By 1973 the Drum Corps International organization (DCI) was coming into being, and I think their first national championship contest was held in 1973. To keep up with the changing times by then, we would have had to expand and line up some new or additional instructors, as music scores and marching routines were becoming more sophisticated. I imagine even the corps from the larger population areas were having some difficulty in expanding and therefore becoming more costly.

Menominee has a population consistently around 10,000 and Marinette, across the river, about 11,000 with about a total of 35,000 within a 20 mile radius, and half of that Lake Michigan. At the time, there were no nearby colleges or universities to draw instructors from. When you can produce a winner, its fairly easy to get participants. It's also easier to raise the funds. We had connected with Truman Crawford and Larry McCormick, and I'm sure we would have had excellent music scores coming from them. Regulation flags were being abandoned in favor of banners like the college bands, and in much larger numbers than with flags. We could have come up with the answer there. I really didn't like the idea of banners though, as I didn't like the idea of running from one formation to another as some of the corps had been starting to do, with a few even running from one drill pattern to another, which to me looked very sloppy. As I was no longer with a corps, I could only assume that covering and dressing a line was no longer an error reducing your marching score. I had seen a major California university band do that through a whole routine, along with abandoning their nice uniforms, and to me it looked terrible. Around 1980 or after sometime, the corps adopted a side step for the drummers. This I didn't like either, although it probably made it easier for the drum line. I saw the Troopers from Wyoming make excellent use of circles and curves in a routine in the 60's and I liked that, but was a bit scared to do that very much. Somewhere along the line, the use of props came about, and I would have given my eye teeth to have been able to do that, but the rules wouldn't permit it. I liked the idea of more sophisticated music coming into play as the use of a more diversity of horns and drums came about, except a lot of corps were starting to play music that no one knew. That part of the changes made I do not like very much personally, but I did note this year (2003), a number of the top corps were playing some recognizable music again, and that I for one applaud.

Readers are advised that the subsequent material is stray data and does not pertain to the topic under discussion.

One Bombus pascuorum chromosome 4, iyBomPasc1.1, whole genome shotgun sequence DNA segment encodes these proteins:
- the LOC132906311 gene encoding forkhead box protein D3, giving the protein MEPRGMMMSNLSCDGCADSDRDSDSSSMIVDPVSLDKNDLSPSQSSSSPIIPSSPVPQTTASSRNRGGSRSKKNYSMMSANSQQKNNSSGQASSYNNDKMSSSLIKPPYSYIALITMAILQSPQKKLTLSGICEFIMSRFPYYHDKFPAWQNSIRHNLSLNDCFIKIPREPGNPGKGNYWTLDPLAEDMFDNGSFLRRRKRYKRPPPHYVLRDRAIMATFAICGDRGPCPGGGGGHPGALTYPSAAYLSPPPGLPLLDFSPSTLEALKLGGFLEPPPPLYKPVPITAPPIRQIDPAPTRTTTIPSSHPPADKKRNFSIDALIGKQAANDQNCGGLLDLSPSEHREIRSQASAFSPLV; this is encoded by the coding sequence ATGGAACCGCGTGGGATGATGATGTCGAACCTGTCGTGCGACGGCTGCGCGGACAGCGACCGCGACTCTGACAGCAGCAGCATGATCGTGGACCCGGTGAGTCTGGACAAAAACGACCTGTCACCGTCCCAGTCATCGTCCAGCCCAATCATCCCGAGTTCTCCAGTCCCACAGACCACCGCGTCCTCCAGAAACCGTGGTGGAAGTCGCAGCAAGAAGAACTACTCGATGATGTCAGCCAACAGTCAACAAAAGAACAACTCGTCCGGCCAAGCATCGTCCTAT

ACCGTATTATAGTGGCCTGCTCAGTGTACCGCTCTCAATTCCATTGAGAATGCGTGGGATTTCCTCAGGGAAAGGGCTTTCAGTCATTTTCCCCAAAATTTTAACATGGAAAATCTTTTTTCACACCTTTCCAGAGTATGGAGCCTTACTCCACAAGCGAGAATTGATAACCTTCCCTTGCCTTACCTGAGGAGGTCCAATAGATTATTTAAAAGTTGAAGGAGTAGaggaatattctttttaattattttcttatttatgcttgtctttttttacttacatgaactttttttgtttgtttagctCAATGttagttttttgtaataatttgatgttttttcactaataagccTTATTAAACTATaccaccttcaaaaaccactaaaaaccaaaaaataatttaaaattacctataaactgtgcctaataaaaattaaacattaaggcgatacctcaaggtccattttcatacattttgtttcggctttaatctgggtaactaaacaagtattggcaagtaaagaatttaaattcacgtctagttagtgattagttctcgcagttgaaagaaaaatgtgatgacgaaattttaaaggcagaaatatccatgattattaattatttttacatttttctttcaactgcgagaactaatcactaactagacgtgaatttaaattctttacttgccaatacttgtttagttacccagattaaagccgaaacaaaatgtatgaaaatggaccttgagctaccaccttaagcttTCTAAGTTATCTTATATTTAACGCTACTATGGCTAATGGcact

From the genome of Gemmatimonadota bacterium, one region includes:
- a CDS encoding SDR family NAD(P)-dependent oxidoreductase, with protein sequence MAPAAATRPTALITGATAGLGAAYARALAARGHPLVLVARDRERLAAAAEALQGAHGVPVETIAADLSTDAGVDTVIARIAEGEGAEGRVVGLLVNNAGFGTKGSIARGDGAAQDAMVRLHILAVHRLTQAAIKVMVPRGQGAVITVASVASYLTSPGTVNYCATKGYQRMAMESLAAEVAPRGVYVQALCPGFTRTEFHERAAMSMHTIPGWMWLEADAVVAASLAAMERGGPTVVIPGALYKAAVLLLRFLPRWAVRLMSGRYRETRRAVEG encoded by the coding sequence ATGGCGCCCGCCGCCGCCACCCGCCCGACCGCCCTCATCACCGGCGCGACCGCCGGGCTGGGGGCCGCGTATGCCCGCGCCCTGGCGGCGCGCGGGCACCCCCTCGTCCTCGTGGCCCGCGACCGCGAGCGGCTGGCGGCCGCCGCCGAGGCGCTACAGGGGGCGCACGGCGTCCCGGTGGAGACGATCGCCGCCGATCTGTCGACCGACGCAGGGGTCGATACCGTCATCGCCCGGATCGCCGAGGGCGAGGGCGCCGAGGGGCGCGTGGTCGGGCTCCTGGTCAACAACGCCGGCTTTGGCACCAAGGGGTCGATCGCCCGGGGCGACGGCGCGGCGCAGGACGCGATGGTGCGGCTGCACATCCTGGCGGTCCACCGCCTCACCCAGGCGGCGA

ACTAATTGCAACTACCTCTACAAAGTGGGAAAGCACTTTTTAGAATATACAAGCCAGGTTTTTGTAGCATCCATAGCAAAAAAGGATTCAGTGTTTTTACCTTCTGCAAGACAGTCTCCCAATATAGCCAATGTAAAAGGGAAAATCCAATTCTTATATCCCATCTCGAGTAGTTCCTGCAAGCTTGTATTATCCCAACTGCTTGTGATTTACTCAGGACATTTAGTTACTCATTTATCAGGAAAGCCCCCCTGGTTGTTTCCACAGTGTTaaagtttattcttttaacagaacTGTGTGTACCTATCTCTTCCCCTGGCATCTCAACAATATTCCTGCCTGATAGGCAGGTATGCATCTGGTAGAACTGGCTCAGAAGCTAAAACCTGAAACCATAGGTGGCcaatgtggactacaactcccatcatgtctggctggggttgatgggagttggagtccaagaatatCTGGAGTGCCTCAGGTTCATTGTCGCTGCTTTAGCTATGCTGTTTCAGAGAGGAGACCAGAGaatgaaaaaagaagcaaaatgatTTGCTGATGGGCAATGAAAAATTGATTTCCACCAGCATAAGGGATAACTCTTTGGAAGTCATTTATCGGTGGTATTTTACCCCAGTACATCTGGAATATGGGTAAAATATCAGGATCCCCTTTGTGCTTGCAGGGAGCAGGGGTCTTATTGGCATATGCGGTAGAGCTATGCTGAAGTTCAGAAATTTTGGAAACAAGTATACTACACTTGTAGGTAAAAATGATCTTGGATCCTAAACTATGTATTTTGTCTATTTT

As much as I loved the drum and bugle corps movement as a whole, and working with the much younger generation than myself, for a while I couldn't help but feel that it was slowly being destroyed in its original concept. When viewing their performances now they are more of a theatrical or stage production performed on a football field, and that may not be a correct assessment. In any event, it has become far too expensive for any small city the size of ours to support. Our minds are willing but our pocketbooks are not. The costs of uniforms and equipment, travel, housing and meals for such a large group would alone be too expensive for cities of our size or even a little larger, to say nothing of the possible costs of hiring professionals or college teachers to handle some of the work, especially in the music line. Then to go out and hire professional choreographers and personnel to put things together would be too costly, and just to get them would be almost impossible for small cities like ours, or even get them to our distant locations. The movement has all but eliminated small towns like ours from this level of activity. But many of us have responded by keeping our organizations alive with an alumni group, and still have some activity yearly by inviting the sons and daughters and members of other corps who moved to the area to join with us. It is thus that we were able this year to celebrate our 50th anniversary and participate in a parade and a concert made up of well over 100 this summer of 2003. And how about the wonderful show the Chicago Royalaires did last year with about 150 ex-corps personnel?